Collaborating to Develop a Common Flood-Costing Methodology

February 12, 2020

Written by Teghan Acres

The Commission for Environmental Cooperation (CEC) is an intergovernmental organization that brings Canada, Mexico and the United States together to address environmental issues of continental concern. The ‘Costing Floods and Other Extreme Events’ project is in response to the challenge that estimation methods for flood vary greatly across North America. There are significant data gaps in assessing uninsured losses, and much of the available data is not paired with location information. This means that governmental agencies and private entities cannot easily assess “trade-offs” for infrastructure and institutional investments for enhancing disaster resilience. The CEC is aiming to develop a standardized methodology for assessing the cost of catastrophic floods in Canada, Mexico and the United States. The outputs of this project will be used to inform policy and planning processes and to help build resilient communities.

The PWRC hosted an expert workshop for the project in September 2019. The workshop was held to review the proposed flood costing methodology, identify and build partnerships around shared objectives and discuss future actions. The participants represented the three countries with professionals from government agencies, the insurance sector, research and academia and other enterprises. The workshop drew on the unique knowledge each attendee brought from their industry and country. Then, workshop participants jointly worked to identify key elements of a common methodology that can be used for estimating damages and losses incurred by floods.

Some interesting highlights from the participant’s findings are shared here. It was noted that economic impacts included in the methodology for estimating flood-related damages and losses must be applicable to all CEC countries, data must be useful and usable across sectors, well-being and intangible costs need to be adequately accounted, particular attention must be paid to the gap between insured losses and total losses, and data can be difficult to obtain such as private information within insurance companies.

Several recommendations were made about how to move forward. Ensuring information access was a key proposal. This would include an openly available centralized database to share information on economic impacts from floods, information and indices the provide a composite picture of vulnerability and exposure levels, and a glossary of terminology would be useful across industries. To complement this information, a clear definition of what constitutes “extreme” flooding and different flooding types would be beneficial. Looking at the impact of flooding at the watershed level was also brought forward as more inclusive approach. This discussion set the stage for a more specified dialogue on how to create a common method for costing of flood-related damages and losses.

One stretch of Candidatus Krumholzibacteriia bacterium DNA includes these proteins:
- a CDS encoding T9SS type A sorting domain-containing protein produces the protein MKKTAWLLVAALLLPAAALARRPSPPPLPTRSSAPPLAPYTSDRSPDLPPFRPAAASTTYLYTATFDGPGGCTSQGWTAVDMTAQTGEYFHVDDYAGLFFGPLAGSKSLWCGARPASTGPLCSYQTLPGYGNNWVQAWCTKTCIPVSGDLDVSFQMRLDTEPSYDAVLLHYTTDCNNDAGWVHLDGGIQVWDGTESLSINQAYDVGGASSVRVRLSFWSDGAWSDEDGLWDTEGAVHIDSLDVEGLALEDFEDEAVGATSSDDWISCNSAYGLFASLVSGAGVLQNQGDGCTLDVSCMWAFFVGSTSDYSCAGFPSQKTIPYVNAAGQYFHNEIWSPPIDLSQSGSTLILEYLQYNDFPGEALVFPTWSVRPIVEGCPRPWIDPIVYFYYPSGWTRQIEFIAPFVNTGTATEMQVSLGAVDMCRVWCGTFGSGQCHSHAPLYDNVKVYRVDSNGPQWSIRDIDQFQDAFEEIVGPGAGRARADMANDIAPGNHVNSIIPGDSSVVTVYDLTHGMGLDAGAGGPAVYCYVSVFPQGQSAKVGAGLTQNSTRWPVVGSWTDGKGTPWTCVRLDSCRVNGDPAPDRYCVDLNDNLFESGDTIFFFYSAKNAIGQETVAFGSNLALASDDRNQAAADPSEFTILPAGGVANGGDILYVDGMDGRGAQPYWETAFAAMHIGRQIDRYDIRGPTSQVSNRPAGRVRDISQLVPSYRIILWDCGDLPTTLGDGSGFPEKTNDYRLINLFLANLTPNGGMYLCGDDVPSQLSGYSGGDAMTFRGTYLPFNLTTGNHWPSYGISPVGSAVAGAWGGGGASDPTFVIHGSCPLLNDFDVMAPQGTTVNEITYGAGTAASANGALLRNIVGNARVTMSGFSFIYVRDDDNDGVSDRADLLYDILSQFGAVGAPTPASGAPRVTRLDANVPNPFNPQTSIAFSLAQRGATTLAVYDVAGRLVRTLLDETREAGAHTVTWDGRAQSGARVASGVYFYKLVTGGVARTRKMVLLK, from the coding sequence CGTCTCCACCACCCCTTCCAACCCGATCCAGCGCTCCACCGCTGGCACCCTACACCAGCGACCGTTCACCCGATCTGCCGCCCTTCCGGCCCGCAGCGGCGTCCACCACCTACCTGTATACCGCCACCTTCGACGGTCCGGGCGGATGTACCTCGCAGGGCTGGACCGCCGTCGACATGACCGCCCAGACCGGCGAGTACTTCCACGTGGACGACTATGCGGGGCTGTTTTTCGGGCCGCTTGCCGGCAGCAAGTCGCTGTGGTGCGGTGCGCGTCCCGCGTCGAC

Attendees worked together to build recommendations for a method that would be comprehensive, easily understood and widely applicable. A main takeaway from the conversation was that damages and losses should be categorized using the same terminology as the insurance sector. Specific categories were set with considerations of direct damages, indirect effects and losses/additional costs across the social sector, infrastructure, economic sectors, and emergency assistance. Subsequent expert workshops will be held in the United States and Mexico where the finalized methodology and case studies will be reviewed and additional stakeholders, particularly Indigenous communities, can provide further insights.

The vision of the PWRC is to promote and mobilize research that addresses water issues on multiple scales ranging from local communities to national to global. This project takes the work of the PWRC internationally and leverages our resources to bring together stakeholders across industries. The research resulting from this project will benefit the disaster resilience across communities and contribute to better policy across North America.

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We respectfully acknowledge that the PWRC operates on the unceded traditional territories of the Coast Salish peoples of the Musqueam, Squamish, and Tsleil-Waututh Nations.